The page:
Legal Ethics Opinion #1510

Trust Accounts: Deposit of Lawyer's Funds to Pay Trust Account
Bank Charges

You have presented a hypothetical situation in which a lawyer
occasionally does legal work involving the handling of a client's
funds and maintains a special account for that purpose.  The
lawyer prefers to maintain this account rather than open an
account each time and use counter or other nonprofessional-
looking checks, or cashier's checks.  The bank does not require a
minimum balance to maintain the account but imposes a service
charge of $5.00 per month (which may be re-credited every few
months to the account at the discretion of the branch manager). 
The lawyer must maintain his own funds on deposit in the account
most of the time in order to keep it open and to pay the service
charges, at least pending possible re-crediting every few months. 
The bank will close the account if it carries a zero balance for
thirty days. 

You have asked the committee to opine, under the facts of the
inquiry, as to the maximum amount of the lawyer's own funds that
may be kept on deposit in the trust account and/or the amount of
time for which he may provide for monthly service charges.  You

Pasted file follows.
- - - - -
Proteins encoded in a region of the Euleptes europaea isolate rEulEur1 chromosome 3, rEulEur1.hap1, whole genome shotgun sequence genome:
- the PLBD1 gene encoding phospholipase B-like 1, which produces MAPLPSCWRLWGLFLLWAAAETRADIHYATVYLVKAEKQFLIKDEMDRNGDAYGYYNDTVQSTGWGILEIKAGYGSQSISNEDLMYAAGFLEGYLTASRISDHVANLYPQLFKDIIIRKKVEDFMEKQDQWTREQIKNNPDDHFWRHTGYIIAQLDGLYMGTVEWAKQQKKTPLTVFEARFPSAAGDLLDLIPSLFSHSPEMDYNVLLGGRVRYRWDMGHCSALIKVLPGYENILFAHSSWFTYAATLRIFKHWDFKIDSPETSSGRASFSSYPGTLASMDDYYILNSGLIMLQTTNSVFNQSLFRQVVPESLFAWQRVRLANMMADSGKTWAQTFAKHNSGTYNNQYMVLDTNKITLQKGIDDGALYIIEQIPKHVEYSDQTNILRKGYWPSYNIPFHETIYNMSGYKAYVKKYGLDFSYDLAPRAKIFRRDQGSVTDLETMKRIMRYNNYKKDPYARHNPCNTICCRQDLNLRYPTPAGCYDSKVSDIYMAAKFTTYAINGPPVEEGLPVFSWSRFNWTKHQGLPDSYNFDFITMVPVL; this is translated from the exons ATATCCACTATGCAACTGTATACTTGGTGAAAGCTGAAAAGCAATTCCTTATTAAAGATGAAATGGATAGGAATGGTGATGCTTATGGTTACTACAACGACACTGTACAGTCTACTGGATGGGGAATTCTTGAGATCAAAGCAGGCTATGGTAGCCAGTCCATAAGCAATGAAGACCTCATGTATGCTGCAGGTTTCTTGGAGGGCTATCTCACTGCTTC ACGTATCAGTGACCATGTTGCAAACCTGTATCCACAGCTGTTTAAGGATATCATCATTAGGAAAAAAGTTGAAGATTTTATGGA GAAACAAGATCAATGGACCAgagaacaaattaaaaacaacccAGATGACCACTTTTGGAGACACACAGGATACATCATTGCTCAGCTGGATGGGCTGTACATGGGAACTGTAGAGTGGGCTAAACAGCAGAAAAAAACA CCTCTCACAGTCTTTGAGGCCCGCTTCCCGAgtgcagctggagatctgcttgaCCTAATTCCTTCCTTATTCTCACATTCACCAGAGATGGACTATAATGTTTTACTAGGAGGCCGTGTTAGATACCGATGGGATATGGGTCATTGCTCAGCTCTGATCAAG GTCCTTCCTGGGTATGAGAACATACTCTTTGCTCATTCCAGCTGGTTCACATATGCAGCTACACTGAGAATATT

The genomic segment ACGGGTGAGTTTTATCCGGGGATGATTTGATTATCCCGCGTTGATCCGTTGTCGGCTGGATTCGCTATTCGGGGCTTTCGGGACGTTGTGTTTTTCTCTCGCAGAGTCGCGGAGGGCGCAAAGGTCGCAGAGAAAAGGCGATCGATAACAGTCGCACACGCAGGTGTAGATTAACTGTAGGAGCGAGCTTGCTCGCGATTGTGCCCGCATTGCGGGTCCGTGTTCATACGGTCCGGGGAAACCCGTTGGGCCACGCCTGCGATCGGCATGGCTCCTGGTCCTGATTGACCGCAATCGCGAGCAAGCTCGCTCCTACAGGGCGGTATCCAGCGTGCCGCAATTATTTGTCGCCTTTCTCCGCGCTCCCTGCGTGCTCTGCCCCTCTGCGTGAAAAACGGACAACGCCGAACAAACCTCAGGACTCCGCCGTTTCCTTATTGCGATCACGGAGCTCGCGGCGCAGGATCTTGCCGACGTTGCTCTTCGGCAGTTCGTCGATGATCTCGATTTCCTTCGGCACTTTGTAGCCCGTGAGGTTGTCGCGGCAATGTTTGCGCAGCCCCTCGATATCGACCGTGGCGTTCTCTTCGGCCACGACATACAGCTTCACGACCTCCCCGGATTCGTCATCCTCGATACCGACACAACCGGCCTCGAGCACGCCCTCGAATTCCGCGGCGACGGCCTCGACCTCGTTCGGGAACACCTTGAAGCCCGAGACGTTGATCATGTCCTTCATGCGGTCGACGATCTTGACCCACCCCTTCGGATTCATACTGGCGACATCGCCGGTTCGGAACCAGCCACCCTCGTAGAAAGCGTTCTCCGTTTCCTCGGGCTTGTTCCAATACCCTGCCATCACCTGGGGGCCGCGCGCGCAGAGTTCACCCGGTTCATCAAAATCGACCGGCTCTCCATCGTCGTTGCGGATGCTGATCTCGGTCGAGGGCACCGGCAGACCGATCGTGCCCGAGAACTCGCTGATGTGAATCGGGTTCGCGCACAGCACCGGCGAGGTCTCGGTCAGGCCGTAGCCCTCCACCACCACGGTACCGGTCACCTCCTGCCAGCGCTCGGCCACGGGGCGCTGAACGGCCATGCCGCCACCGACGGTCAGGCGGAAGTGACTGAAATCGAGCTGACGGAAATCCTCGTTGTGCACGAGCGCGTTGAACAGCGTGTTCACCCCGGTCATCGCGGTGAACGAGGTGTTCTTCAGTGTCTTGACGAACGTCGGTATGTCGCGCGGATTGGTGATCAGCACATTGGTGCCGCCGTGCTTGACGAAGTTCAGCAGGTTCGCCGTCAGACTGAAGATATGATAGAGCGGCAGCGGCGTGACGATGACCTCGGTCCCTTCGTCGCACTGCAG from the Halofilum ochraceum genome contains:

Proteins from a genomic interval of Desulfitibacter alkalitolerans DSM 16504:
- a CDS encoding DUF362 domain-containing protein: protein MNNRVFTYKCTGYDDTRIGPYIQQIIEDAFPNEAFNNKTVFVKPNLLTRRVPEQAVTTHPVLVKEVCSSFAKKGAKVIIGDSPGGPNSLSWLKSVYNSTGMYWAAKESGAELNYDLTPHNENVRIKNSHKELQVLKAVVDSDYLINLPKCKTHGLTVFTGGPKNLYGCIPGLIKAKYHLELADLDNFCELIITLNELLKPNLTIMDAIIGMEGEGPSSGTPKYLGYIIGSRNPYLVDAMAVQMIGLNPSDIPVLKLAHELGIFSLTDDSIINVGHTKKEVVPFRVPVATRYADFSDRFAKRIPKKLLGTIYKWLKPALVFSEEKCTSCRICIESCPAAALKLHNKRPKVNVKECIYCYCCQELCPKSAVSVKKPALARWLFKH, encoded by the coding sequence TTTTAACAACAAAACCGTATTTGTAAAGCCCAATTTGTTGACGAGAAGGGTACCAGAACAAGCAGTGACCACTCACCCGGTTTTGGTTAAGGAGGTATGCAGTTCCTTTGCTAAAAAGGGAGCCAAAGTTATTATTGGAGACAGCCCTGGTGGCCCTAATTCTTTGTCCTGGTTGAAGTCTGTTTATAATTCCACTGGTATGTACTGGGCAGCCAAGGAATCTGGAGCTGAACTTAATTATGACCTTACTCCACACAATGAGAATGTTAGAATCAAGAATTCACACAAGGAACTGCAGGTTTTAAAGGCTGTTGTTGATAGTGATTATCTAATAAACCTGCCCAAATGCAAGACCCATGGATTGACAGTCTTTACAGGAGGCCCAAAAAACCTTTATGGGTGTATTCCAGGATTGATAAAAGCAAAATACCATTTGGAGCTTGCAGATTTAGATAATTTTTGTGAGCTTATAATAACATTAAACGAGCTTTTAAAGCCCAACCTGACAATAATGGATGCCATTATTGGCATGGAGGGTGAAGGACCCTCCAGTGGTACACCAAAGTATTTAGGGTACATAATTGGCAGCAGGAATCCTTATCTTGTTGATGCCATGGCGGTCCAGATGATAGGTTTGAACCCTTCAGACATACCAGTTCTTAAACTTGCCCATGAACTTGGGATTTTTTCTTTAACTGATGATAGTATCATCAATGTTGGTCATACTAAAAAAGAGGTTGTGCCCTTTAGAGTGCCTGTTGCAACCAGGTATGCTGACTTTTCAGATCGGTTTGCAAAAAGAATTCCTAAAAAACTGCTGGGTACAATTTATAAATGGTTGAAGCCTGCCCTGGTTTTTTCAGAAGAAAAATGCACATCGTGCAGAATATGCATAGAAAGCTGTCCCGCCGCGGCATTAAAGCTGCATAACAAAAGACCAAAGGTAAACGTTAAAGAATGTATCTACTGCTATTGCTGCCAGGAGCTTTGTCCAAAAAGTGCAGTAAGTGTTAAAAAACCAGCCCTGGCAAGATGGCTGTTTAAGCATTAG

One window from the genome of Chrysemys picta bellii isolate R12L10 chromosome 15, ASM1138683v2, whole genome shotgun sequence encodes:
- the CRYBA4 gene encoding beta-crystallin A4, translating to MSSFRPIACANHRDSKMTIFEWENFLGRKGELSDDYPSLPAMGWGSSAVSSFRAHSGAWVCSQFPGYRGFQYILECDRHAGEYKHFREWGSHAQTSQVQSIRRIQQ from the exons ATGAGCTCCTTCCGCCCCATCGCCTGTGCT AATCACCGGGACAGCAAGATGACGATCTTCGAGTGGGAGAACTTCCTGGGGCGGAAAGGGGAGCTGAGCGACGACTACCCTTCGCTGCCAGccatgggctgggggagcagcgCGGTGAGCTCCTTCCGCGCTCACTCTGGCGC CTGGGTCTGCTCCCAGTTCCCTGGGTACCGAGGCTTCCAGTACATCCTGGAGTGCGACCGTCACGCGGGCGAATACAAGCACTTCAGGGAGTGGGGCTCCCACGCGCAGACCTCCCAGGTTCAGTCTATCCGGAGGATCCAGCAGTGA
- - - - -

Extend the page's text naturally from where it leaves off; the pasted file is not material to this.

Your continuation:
have also asked whether the answer would be different (1) if the
charges are not to be re-credited and (2) if the charges may be,
but not necessarily are, re-credited.

The appropriate and controlling Disciplinary Rule related to your
inquiry is DR 9-102(A)(1), which states that all funds of clients
paid to a lawyer or law firm, other than advances for costs and
expenses, shall be deposited in one or more identifiable bank
accounts maintained in the state in which the law office is
situated and no funds belonging to the lawyer or law firm shall
be deposited therein except that funds reasonably sufficient to
pay bank charges may be deposited therein.

The committee believes that the clear language of DR 9-102(A)(2)
provides that an attorney may deposit funds in his trust account
reasonably sufficient to pay bank charges.  The committee is
cognizant of the fact that individual banks may assess different
service charge amounts.  The committee, therefore, declines to
establish a specific maximum amount that may be deposited. 
Rather, the committee is of the opinion that if the amount of an
attorney's own funds which are deposited in his trust account is
an amount reasonably sufficient to pay bank charges for a two-
year period, then there would be no violation of DR 9-l02(A)(l).

The committee is of the view that both variations on your
inquiry, i.e., (1) the charges not to be re-credited, and (2) the
charges possibly, but not necessarily, being credited, are
immaterial to the conclusions reached.

Committee Opinion
February 9, 1993